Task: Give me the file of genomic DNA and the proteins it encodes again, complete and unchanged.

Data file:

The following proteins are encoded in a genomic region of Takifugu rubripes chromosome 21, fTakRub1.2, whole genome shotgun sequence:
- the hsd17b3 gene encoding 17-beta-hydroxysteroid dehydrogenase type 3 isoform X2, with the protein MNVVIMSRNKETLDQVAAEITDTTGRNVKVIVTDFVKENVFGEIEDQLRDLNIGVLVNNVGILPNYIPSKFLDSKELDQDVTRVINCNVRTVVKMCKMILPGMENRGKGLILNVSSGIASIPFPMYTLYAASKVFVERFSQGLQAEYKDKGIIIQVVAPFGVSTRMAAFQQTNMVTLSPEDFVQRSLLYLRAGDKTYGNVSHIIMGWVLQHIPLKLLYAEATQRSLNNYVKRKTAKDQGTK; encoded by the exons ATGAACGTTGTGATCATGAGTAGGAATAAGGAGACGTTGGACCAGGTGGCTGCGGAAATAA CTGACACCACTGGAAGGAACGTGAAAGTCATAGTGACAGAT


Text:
The following proteins are encoded in a genomic region of Takifugu rubripes chromosome 21, fTakRub1.2, whole genome shotgun sequence:
- the hsd17b3 gene encoding 17-beta-hydroxysteroid dehydrogenase type 3 isoform X2, with the protein MNVVIMSRNKETLDQVAAEITDTTGRNVKVIVTDFVKENVFGEIEDQLRDLNIGVLVNNVGILPNYIPSKFLDSKELDQDVTRVINCNVRTVVKMCKMILPGMENRGKGLILNVSSGIASIPFPMYTLYAASKVFVERFSQGLQAEYKDKGIIIQVVAPFGVSTRMAAFQQTNMVTLSPEDFVQRSLLYLRAGDKTYGNVSHIIMGWVLQHIPLKLLYAEATQRSLNNYVKRKTAKDQGTK; encoded by the exons ATGAACGTTGTGATCATGAGTAGGAATAAGGAGACGTTGGACCAGGTGGCTGCGGAAATAA CTGACACCACTGGAAGGAACGTGAAAGTCATAGTGACAGAT